This is a nice intermediate run when water levels are up. Upper limit is unknown, but 7 feet on the gauge is not too high. It has been done as high as 9 feet by an expert local with at least one portage.
Expert Boaters can put in on Junetta Creek, which consists of three high quality class V rapids. The first is a boulder garden, the second a narrow flume, and the third a pushy double slide right under the bridge. Class V boaters will be able to figure out the obvious lines and hazards.
A short ways above the confluence with Junetta, Layng Creek roars over a tough rapid with wood and rocks in bad places. This rapid is difficult to portage, so it is recommended boaters do the short bushwhack to the confluence with Junetta instead of putting in higher.
Below the confluence the creek rolls along with class II-III rapids broken up by a few class IVs later on in the run.
The first notable obstacle is a low head dam with a nasty hole in the middle. There is a runnable ramp on the far left when flows are healthy, and a line on the far right that will result in a minor piton if flows are not high. The portage is easy on the right.
There are a couple of fun slides not too far downstream in the vicinity of obvious anthropogenic structures near the river.
More floating leads to a 4 foot ledge with a respectable hole in the middle. Many lines are available here, with a nice scouting eddy and platform far right.
Drop Stopper is the next rapid of note. The bedrock funnels the main flow to the right and over a 4 foot drop with a powerful hydraulic at its base. If you wish to scout, it is best to do so on the left before getting committed to the channel.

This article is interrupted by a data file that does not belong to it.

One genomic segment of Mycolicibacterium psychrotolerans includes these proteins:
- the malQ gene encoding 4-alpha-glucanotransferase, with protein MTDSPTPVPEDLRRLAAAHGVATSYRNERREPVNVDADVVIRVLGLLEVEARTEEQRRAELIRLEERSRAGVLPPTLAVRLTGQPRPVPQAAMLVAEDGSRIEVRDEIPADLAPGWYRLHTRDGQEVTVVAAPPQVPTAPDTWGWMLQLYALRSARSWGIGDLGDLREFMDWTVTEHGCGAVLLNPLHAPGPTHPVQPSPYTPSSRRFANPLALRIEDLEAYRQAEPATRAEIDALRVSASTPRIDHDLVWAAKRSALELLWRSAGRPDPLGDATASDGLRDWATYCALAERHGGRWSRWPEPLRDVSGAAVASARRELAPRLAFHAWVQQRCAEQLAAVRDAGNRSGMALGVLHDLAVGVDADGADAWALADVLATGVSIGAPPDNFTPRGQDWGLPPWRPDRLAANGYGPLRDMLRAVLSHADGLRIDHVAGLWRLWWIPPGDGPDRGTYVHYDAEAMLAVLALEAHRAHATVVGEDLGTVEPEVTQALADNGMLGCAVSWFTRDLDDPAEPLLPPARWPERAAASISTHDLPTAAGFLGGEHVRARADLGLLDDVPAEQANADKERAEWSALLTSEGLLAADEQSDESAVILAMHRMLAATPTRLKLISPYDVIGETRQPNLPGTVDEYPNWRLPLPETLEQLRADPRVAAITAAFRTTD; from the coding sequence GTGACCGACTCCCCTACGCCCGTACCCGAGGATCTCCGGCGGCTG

From here to the bridge at the confluence with Brice Creek the going is pretty easy, with a final small ledge within sight of this bridge. This makes for a good take out, the creek eases off considerably below here.
If you continue below, be sure you have scouted the take out above Wildwood falls. Expert boaters may choose to run the falls, which makes a nice park and huck at low flows, but is more serious at the flows necessary to run Layng Creek.
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This week, Oregon House Bill 2835 re-passed the Oregon House on a 52-7 vote. Having earlier cleared the Senate, the bill now awaits a signature from the Governor to be signed into law. For decades, opportunities to protect and improve the ability of the public to access and legally use waterways for recreation have seen minimal progress, while efforts to severely limit access have been a consistent threat. Oregon House Bill 2835 is a pivotal piece of legislation in Oregon, and the first proactive waterway access bill in recent history to have made it through the state legislature.
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